Faith leaders meet to support bill for global religious freedom
Christian leaders and heads of other faith groups gathered recently in Washington D.C. to support a bill that will enhance U.S.foreign policy in support of global religious freedom.
The interfaith leaders attended a one-day conference, Stop Religious Persecution Now, at The Washington Times. Addressing the group was Suzan Johnson-Cook, the State Department’s ambassador-at-large for religious freedom.
“Everyone should have the right to believe or not believe,” Cook told the participants, adding, “That is their God-given right,” according to The Washington Times.
Included among the participants were Moslems, Sikhs, Hindus and other religious leaders, lawmakers, government officials, and citizen advocate groups for global religious freedom.
The conference was also designed to rally support for HR 1856, and to form a faith coalition to draw the attention of Congress, media and social networks towards issues of religious persecution.
The bill, authored by Rep. Frank R. Wolf (R-Virginia), will enhance the role of the State Department in advocating global religious freedom.
Also present at the conference was Carl Moeller, president of Open Doors. In his website he said of the event, “[The conference] not only focuses on Christians who face persecution, but people of all faiths who are persecuted for their beliefs. Nearly every global faith is represented at this conference.”
Moeller, in the Open Doors website described HR 1856 as “one of the most important initiatives to promote worldwide religious freedom.” First, because it reauthorizes the US Commission on International Religious Freedom, which monitors religious freedom and makes independent policy recommendations to the President, for seven more years.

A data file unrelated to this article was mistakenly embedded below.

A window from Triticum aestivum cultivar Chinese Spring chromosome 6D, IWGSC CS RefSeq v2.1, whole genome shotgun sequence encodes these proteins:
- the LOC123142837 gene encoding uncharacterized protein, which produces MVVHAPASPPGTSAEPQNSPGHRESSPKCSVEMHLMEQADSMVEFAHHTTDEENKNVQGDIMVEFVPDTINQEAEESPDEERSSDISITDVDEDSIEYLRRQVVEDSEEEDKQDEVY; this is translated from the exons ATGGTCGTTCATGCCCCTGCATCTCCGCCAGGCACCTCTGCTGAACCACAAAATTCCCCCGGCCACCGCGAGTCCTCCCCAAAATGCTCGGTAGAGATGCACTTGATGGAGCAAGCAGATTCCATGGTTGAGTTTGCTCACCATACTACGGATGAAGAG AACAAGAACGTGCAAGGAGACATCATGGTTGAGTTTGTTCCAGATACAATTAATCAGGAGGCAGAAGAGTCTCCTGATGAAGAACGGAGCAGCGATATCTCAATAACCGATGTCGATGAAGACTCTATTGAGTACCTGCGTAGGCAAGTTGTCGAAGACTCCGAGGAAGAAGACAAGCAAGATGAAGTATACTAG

Second, it addresses weaknesses in the 1998 International Religious Freedom Act including ensuring that the IRF Ambassador reports directly to the Secretary of State.
Moeller said in the website, “All of these changes are critical to improving the way the US government promotes international religious freedom and helps us achieve our goal of serving persecuted Christians.”
Generally, it was felt that while persecution is not a major problem in the U.S., there is the issue of discrimination.
“The U.S. is surely one of the freest of countries,” Ramesh Rao of the Hindu America Foundation said, “but even we have discrimination problems,” citing problems the group has encountered in seeking permission to build temples in the US, The Washington Times said.
Another speaker at the conference, Hansdeep Singh of the United Sikhs, said that in airports across the country he is often patted down like a “caged animal” at airports before even going through the metal detector because of his turban. “What did I do wrong?” The Washington Times reported.
“The problem is that no faith community is safe,” Tina Ramirez, Becket Fund for Religious Liberty’s director of government relations, said. “You might be the persecutor in one but the persecuted in another. So, unfortunately, religious persecution knows no bounds,” The Washington Times said.